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Educational Programs and Outreach

Tinley Park High School ESRP 2020

Imaging Magnetic Nanoclusters at the Atomic Scale Using Synchrotron X-ray Scanning Tunneling Microscopy


  • Students:
    • Nick Ballay
    • Todd Bajzek
    • Ellie Eisses
    • Hannah Hallman
    • Mitchell Hendricks
    • Ashley Kennedy
    • Sam Lezon
    • Bella Pequette
    • Vineet Pillai
    • Domonic Rana
    • Christian Sechel
    • Jenna Skanberg
    • Micah Stevenson
    • Jacob Werner-Bickel
  • Teachers:
    • James Birrell
  • Mentors:
    • Volker Rose (Argonne National Laboratory, Advanced Photon Source, Center for Nanoscale Materials)

Center for Nanoscale Materials

Synchrotron x-ray scanning tunneling microscopy (SX-STM) is a technique recently developed at Argonne National Laboratory that uses the chemical imaging capabilities of x-ray absorption spectroscopy with the spatial resolution of scanning tunneling microscopy to achieve atomic level spatial and chemical resolution images of a surface. This imaging technique is potentially very powerful because it allows researchers to simultaneously gain information regarding systems that would not otherwise be possible for instance, simultaneously probing the chemical and magnetic properties of nanoclusters deposited on a metallic substrate.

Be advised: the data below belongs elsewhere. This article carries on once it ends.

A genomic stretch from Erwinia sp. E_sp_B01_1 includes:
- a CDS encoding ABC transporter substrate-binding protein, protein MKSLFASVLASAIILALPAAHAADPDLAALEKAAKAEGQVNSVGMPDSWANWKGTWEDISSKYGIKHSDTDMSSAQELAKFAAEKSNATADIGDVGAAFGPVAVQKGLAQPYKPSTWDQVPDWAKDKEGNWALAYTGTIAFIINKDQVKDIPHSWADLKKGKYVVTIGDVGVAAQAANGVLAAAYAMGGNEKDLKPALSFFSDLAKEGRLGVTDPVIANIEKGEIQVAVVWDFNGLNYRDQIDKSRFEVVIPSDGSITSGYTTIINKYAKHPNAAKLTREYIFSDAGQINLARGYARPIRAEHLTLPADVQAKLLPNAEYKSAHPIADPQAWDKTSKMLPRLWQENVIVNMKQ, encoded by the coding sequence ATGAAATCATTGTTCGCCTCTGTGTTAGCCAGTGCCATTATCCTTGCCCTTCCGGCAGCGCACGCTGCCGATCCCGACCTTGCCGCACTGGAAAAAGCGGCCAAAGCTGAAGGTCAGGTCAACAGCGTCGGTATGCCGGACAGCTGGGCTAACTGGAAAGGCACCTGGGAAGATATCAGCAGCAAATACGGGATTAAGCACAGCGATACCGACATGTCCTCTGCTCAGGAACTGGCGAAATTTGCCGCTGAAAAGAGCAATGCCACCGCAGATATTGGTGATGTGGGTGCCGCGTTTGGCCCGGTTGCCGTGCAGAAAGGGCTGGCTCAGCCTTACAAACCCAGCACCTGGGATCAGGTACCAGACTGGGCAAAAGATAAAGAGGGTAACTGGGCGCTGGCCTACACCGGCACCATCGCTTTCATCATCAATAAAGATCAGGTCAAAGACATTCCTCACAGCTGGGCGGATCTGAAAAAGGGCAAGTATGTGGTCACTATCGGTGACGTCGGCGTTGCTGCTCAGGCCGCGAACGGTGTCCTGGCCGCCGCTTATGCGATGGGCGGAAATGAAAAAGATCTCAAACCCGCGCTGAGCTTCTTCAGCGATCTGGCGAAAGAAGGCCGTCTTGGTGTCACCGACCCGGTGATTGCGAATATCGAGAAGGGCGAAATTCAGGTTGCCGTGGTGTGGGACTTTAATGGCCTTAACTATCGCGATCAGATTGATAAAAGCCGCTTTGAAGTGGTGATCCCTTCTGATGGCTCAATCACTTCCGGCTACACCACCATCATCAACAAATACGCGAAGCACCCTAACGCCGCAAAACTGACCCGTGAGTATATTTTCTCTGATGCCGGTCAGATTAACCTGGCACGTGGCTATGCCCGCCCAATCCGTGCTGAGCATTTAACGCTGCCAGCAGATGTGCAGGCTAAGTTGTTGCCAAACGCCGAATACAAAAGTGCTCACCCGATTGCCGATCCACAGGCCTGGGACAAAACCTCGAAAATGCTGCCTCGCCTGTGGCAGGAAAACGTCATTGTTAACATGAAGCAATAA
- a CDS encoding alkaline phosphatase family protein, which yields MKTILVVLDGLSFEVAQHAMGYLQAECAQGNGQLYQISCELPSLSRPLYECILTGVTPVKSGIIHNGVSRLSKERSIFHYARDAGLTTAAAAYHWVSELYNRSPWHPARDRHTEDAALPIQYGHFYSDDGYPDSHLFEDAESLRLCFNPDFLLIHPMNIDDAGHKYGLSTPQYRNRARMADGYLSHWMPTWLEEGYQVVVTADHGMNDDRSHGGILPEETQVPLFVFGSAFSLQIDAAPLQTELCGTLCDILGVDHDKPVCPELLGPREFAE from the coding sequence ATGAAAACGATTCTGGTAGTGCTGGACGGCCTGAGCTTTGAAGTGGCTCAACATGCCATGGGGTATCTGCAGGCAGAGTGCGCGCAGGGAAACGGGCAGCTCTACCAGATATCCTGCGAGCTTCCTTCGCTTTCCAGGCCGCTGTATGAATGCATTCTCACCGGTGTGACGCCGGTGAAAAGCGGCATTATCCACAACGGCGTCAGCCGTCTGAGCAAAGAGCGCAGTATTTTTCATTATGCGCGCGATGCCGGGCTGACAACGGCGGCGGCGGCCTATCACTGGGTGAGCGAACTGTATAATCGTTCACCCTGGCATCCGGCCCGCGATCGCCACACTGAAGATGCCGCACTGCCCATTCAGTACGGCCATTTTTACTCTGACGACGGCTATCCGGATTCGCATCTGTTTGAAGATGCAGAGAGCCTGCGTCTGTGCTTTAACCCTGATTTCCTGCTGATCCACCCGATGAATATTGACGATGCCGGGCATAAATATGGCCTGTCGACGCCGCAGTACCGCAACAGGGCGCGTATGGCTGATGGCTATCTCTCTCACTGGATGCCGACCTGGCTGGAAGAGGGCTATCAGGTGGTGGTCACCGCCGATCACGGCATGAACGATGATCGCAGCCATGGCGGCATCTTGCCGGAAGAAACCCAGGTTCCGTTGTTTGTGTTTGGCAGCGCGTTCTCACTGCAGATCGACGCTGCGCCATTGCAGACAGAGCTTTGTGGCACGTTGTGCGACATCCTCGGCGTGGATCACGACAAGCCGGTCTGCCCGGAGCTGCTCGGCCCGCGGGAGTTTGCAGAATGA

The goal of this experiment is to use synchrotron x-ray scanning tunneling microscopy to determine chemical information and magnetic information of Ni-Co nanoclusters. Using traditional x-ray absorption spectroscopy, only aggregate information averaged over multiple nanoclusters is possible, because the x-ray beam illuminates multiple particles. It is hoped that by using SX-STM, we can gain information regarding the chemical properties of individual nickel nanoclusters. Additionally, by using left and right circularly polarized x-rays, it is hoped that the magnetic properties of these nanoclusters can be probed to determine what effect the small length scale of these metallic nanoclusters has on the magnetic properties with the goal to design novel materials for future applications.

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